They have a population, 70 percent of whom wanted the mullahs overthrown and voted that way twice.  They‘ve got a leader, Ahmadinejad, who was shouted down the way some of us are shouted down at liberal colleges in the United States. 

I think they are a lot of talk.  I do think they are a great power in the region.  But the idea that we‘re going to be praying to Mecca because Iran sets up a caliphate or that our kids are I think is preposterous. 

CARLSON:  Wait a second, Pat, though.  Is the fear that they are going to attack us?  I mean, I don‘t know anybody who fears that Iran is going to attack the United States.  The fear, as far as I understand it, is that Iran‘s growing power will incite a regional war because it will make Saudi Arabia, some of the Gulf States so completely paranoid that they will have to respond. 

Iran moves into southern Iraq, in the heavy Shiite areas once we leave, and all of a sudden, you know, the surrounding nations become so upset about it that they all go to war.  And you could see very quickly that becoming a world war.  And I don‘t think that‘s—that‘s not hyperbole.  That‘s real. 

BUCHANAN:  Well, I don‘t know that it becomes a world war.  I do say this, look, the United States has won the war in Iraq, and the big winner is Iran.  There is no way we‘re going to prevent the Shia from either being completely dominated in a United Iraq or from being dominant in the nine southern provinces which they control. 

So Iran has them right now.  And the Sunnis are terrified of a Sunni-Shia conflict in the region. 

But, Tucker, I‘m not sure Iran wants that conflict.

I think Ahmadinejad would like to be the leader of all the Islamic world.  That‘s why he focuses on Israel, which is a unifying issue with all Arabs and Muslims.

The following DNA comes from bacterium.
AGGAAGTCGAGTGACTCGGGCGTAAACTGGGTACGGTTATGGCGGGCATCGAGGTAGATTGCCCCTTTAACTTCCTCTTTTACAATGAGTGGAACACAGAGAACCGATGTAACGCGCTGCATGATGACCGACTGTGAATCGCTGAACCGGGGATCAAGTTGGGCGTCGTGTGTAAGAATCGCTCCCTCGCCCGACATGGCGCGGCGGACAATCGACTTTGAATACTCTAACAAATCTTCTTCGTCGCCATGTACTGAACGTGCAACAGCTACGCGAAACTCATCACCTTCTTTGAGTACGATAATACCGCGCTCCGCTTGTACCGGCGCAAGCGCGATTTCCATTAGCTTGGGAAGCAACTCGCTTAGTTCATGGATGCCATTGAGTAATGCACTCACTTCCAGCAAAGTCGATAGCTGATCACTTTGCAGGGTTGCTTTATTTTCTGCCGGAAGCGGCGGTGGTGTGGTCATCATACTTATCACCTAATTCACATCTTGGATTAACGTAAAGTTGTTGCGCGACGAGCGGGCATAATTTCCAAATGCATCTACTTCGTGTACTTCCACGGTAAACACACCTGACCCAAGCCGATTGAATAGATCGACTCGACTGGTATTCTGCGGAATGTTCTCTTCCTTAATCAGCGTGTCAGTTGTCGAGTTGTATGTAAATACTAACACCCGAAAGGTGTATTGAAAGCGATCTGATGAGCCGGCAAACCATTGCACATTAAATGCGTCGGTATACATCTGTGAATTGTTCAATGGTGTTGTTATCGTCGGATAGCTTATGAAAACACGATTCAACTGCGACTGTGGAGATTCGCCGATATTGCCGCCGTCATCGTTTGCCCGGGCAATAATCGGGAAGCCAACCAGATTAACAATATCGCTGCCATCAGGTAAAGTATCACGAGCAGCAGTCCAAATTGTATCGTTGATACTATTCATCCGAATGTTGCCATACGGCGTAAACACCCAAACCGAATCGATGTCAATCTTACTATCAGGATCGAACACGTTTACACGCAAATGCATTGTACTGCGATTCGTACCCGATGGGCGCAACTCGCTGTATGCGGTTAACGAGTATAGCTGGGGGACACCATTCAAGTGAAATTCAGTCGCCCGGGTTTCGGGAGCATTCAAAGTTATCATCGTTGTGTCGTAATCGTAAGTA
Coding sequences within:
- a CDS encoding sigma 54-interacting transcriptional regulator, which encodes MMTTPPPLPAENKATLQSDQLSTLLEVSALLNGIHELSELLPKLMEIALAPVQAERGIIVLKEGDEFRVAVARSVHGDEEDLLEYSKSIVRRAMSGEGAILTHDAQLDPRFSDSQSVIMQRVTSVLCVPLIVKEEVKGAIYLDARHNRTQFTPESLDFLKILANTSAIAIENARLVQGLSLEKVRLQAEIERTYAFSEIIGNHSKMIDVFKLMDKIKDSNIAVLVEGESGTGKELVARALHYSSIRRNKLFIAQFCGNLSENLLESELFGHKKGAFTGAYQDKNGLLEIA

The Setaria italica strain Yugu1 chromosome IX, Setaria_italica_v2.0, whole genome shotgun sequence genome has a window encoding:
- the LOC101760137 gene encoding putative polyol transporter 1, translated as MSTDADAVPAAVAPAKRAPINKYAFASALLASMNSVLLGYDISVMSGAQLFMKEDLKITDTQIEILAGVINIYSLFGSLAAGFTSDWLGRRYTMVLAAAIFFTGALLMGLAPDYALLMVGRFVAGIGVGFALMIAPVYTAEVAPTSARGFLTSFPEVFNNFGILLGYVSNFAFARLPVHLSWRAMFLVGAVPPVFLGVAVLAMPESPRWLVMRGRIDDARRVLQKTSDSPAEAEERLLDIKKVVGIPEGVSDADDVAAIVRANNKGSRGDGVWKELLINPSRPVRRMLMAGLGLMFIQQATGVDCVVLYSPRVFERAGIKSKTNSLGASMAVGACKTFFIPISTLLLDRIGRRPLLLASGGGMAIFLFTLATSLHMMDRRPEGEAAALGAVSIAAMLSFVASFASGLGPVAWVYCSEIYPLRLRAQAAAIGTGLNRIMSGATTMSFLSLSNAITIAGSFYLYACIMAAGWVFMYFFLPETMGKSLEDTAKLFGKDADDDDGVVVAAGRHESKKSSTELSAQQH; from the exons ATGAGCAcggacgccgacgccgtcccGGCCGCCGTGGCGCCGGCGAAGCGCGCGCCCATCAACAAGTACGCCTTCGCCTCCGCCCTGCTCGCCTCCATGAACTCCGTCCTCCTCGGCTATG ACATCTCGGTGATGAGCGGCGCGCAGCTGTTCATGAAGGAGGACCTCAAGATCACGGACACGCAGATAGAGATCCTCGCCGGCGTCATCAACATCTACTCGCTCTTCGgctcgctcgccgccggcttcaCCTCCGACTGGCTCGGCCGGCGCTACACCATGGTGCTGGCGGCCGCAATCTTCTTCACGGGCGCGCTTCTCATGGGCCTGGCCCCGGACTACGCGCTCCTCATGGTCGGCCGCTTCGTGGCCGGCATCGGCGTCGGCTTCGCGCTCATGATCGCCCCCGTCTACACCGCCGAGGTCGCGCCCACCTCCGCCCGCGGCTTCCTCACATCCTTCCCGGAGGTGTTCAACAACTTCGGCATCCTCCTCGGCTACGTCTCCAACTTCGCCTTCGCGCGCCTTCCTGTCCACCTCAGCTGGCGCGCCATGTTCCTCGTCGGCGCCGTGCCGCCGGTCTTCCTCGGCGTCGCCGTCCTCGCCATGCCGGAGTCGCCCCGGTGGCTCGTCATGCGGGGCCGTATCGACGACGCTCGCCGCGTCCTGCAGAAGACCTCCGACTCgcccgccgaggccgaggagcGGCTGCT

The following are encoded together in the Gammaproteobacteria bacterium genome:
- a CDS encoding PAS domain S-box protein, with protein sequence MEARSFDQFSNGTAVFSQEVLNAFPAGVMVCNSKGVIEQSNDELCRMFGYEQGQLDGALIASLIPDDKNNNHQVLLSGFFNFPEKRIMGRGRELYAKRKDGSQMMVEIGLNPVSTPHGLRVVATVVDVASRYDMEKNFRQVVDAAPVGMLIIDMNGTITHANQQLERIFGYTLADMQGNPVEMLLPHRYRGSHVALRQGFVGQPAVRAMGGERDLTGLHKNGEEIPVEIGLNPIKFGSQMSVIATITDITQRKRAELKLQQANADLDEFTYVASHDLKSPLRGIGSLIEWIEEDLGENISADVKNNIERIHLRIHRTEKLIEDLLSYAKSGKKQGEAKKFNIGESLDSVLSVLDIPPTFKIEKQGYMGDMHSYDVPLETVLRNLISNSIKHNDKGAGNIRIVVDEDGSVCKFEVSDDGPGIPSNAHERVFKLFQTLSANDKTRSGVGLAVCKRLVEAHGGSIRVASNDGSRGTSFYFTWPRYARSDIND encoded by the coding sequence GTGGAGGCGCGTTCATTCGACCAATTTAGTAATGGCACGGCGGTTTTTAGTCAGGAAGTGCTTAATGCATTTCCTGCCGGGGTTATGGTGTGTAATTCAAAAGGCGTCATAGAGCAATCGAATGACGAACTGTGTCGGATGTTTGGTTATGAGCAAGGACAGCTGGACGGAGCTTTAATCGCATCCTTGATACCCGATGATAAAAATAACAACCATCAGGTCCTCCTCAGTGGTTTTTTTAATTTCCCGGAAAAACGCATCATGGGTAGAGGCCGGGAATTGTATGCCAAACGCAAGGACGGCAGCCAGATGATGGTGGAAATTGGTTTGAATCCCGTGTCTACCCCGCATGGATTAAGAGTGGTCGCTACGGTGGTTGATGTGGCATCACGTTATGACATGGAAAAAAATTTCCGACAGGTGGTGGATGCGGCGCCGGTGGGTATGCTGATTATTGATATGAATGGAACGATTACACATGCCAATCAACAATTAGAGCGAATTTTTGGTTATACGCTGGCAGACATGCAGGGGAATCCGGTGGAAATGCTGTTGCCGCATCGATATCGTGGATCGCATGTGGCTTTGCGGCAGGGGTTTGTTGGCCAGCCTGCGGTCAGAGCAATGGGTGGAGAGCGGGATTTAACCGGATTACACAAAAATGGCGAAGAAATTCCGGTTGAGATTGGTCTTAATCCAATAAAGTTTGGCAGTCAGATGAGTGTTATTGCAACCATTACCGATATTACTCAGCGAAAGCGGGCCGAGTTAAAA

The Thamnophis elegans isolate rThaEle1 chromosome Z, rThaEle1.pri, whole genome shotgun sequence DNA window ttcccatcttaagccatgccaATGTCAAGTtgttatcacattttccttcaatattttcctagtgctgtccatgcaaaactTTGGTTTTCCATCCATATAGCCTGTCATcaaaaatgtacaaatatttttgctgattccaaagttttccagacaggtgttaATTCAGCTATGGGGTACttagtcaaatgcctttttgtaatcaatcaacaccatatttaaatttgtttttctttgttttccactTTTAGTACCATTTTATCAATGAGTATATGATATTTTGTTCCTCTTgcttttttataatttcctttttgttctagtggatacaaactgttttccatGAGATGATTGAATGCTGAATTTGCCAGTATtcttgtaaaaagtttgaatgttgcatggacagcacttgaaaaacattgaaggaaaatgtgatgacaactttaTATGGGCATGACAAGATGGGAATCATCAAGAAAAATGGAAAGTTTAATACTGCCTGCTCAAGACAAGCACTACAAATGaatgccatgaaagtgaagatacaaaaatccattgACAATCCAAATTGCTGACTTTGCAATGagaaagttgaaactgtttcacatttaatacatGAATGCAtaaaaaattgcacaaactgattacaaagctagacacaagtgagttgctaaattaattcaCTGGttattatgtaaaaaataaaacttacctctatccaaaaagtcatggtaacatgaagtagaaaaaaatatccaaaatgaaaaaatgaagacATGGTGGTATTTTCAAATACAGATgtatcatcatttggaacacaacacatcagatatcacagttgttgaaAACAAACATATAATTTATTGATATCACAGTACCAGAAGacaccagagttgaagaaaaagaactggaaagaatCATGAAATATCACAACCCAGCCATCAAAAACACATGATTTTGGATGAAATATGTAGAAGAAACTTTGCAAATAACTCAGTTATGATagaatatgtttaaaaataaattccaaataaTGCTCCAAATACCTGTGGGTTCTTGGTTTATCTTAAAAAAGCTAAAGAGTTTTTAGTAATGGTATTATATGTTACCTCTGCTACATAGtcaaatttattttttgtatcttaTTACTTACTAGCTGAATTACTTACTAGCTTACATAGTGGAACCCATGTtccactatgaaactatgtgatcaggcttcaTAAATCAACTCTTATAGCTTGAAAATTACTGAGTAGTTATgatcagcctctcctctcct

But I do think there‘s a real danger of a regional war.  There is a real danger the United States could be expelled from the region.  There is a real danger that the enemies of the United States, jihadis, insurgents, terrorists, al Qaeda, Shia militants are going to win a victory which is a horrendous defeat for the United States. 

CARLSON:  Yes, it is. 

BUCHANAN:  But the only thing we can do to—the only way we can avert that right now, you know, as Jack Jacobs, you want to send 500,000 Americans in there fully armed and equipped for an indefinite period of time, we can hold off that defeat. 

CARLSON:  Right.

BUCHANAN:  We can‘t do it with what we got. 

CARLSON:  No, it‘s not going to happen.

All right.  Coming up, with genuine respect for Al Sharpton—and that is heartfelt—Barack Obama‘s expected presidential run will make him the first viable black candidate for national office ever.  Will race be an issue in that race?  And will it help or will it hurt Barack Obama? 

Plus, the Duke lacrosse case, whose racial component was supposed to have exposed the Jim Crow reality of the new South has instead exposed itself as a fraud.  And a terrible one at that.  All the latest news and what comes next in Durham when we come back.